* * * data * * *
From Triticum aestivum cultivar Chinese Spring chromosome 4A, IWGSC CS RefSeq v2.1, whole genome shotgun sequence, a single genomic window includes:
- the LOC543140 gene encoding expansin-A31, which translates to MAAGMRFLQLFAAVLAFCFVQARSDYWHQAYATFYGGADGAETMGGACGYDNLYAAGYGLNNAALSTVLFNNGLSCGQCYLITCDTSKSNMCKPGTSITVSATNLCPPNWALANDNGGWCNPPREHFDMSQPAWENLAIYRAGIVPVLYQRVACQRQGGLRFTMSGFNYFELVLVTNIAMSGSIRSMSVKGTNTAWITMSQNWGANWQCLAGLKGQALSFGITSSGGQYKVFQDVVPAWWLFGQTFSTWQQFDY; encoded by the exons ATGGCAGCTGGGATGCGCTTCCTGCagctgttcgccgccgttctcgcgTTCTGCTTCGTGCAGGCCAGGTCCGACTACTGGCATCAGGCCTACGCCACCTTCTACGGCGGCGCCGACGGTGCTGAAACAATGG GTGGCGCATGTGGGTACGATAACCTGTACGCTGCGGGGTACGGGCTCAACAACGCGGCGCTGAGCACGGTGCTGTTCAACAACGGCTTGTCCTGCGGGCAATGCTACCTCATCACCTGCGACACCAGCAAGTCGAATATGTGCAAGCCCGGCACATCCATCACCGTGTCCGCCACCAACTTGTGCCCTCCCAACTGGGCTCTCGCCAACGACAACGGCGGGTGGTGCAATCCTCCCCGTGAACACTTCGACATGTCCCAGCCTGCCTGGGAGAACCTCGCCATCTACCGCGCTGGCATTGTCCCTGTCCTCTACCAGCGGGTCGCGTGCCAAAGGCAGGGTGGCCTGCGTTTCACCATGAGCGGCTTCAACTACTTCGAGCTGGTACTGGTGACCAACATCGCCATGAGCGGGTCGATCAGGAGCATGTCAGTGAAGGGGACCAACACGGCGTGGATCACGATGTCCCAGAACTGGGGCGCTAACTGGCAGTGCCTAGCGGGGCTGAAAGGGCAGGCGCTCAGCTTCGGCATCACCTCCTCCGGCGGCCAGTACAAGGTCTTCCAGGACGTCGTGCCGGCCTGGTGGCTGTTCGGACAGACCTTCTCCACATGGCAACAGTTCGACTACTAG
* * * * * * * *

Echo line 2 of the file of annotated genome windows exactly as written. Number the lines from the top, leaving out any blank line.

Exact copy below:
- the LOC543140 gene encoding expansin-A31, which translates to MAAGMRFLQLFAAVLAFCFVQARSDYWHQAYATFYGGADGAETMGGACGYDNLYAAGYGLNNAALSTVLFNNGLSCGQCYLITCDTSKSNMCKPGTSITVSATNLCPPNWALANDNGGWCNPPREHFDMSQPAWENLAIYRAGIVPVLYQRVACQRQGGLRFTMSGFNYFELVLVTNIAMSGSIRSMSVKGTNTAWITMSQNWGANWQCLAGLKGQALSFGITSSGGQYKVFQDVVPAWWLFGQTFSTWQQFDY; encoded by the exons ATGGCAGCTGGGATGCGCTTCCTGCagctgttcgccgccgttctcgcgTTCTGCTTCGTGCAGGCCAGGTCCGACTACTGGCATCAGGCCTACGCCACCTTCTACGGCGGCGCCGACGGTGCTGAAACAATGG GTGGCGCATGTGGGTACGATAACCTGTACGCTGCGGGGTACGGGCTCAACAACGCGGCGCTGAGCACGGTGCTGTTCAACAACGGCTTGTCCTGCGGGCAATGCTACCTCATCACCTGCGACACCAGCAAGTCGAATATGTGCAAGCCCGGCACATCCATCACCGTGTCCGCCACCAACTTGTGCCCTCCCAACTGGGCTCTCGCCAACGACAACGGCGGGTGGTGCAATCCTCCCCGTGAACACTTCGACATGTCCCAGCCTGCCTGGGAGAACCTCGCCATCTACCGCGCTGGCATTGTCCCTGTCCTCTACCAGCGGGTCGCGTGCCAAAGGCAGGGTGGCCTGCGTTTCACCATGAGCGGCTTCAACTACTTCGAGCTGGTACTGGTGACCAACATCGCCATGAGCGGGTCGATCAGGAGCATGTCAGTGAAGGGGACCAACACGGCGTGGATCACGATGTCCCAGAACTGGGGCGCTAACTGGCAGTGCCTAGCGGGGCTGAAAGGGCAGGCGCTCAGCTTCGGCATCACCTCCTCCGGCGGCCAGTACAAGGTCTTCCAGGACGTCGTGCCGGCCTGGTGGCTGTTCGGACAGACCTTCTCCACATGGCAACAGTTCGACTACTAG